In that price range, you will be looking at 1 bedroom condos or studios in Queen Anne, Magnolia, and Capital Hill areas. These neighborhoods are close to downtown Seattle with good public transportation system, and they are in hilly areas with a good view of the Puget Sound. These neighborhoods are easier to rent out with long-term appreciation. Another options you will have are 1 or 2 bedroom condos in north Seattle. They may be more affordable with lower average HOA dues. But the appreciation of properties in north Seattle may not be as positive as those in the Queen Anne, Magnolia, and Capital Hill areas.
Some condominiums have rental cap to meet FHA regulations. If you are looking for long term investment, rental cap is what you need to watch out for. Also, if you are to buy condos, the HOA (Home Owner Association) management is important. You can roughly understand the HOA management ability by looking at their exterior maintenance. My farming area is in north Seattle and I specialize in Condominiums and townhouses. There are many things that concerns condo owners and condo investments. If you need help any time, please don't hesitate to let me know.
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Your question is more complicated than it might seem. One complex may have a unit at or under that price in a seemingly great area, but have litigation or an upcoming special assessment which adds significantly to the total cost of ownership.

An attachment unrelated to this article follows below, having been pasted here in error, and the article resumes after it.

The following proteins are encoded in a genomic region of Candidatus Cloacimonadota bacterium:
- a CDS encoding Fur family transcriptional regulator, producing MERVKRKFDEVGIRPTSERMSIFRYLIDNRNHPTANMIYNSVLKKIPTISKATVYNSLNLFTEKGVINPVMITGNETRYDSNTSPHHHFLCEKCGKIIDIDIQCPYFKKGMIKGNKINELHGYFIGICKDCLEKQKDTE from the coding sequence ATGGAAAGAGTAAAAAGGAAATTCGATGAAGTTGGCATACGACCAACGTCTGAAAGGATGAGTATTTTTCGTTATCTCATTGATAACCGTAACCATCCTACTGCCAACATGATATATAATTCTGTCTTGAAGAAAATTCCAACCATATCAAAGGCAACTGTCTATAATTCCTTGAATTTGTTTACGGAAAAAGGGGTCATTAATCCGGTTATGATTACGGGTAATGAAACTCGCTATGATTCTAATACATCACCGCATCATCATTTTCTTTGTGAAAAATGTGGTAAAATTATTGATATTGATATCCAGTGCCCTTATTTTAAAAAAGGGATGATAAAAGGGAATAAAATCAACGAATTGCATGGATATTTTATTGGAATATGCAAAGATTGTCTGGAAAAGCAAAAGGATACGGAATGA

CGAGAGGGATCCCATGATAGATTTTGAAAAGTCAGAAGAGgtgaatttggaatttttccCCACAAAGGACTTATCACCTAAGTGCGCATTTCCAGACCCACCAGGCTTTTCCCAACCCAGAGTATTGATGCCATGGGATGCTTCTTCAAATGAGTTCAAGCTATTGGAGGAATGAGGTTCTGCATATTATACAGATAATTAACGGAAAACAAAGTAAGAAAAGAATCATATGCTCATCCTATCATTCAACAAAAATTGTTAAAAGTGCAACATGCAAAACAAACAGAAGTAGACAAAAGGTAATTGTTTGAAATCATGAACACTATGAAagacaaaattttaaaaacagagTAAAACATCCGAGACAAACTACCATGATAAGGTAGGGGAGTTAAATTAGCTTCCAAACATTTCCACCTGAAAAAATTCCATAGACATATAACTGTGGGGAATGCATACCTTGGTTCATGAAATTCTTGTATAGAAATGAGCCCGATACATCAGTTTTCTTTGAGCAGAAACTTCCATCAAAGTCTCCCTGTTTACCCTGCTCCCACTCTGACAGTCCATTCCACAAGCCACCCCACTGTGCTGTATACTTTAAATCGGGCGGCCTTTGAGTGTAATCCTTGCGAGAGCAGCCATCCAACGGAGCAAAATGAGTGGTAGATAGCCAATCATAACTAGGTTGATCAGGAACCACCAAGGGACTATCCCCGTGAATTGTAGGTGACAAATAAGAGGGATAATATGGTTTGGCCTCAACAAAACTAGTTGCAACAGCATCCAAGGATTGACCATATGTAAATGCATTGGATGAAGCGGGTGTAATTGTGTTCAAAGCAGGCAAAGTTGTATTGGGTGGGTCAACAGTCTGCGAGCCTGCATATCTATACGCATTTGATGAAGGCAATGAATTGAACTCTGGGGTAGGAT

When you by a condo or town you, you are buying into a home owners association. Each association is run by its members and some do a better job than others. One complex my offer low dues, only to see them jacked up in 6 months to cover major repairs. Another may seem high, but they have a substantial reserve account in anticipation of replacing roofs, siding or other issues.
If I were your agent, I would start by asking where you want to live. What is convenient to your work, friends family etc. Then look at complexes in the area that might work for you and begin your research. Factoring in total cost of ownership and carefully reviewing the association and their financials is critical to making a wise investment in a condo.
In terms of appreciation, your best bet is usually a single-family home. A condo in a convenient location is also worth considering, but there may be rental restrictions associated with a condo which are imposed by the condominium Homeowner's Association. You don't have to worry about that with single-family homes.
You're likely to get more for your money in SE Seattle or SW Seattle, but you're not limited to the southend of the city. Start by choosing a neighborhood with good schools and easy access to public transit. From there, it comes down to personal preference, location, price, etc. Good luck with your search.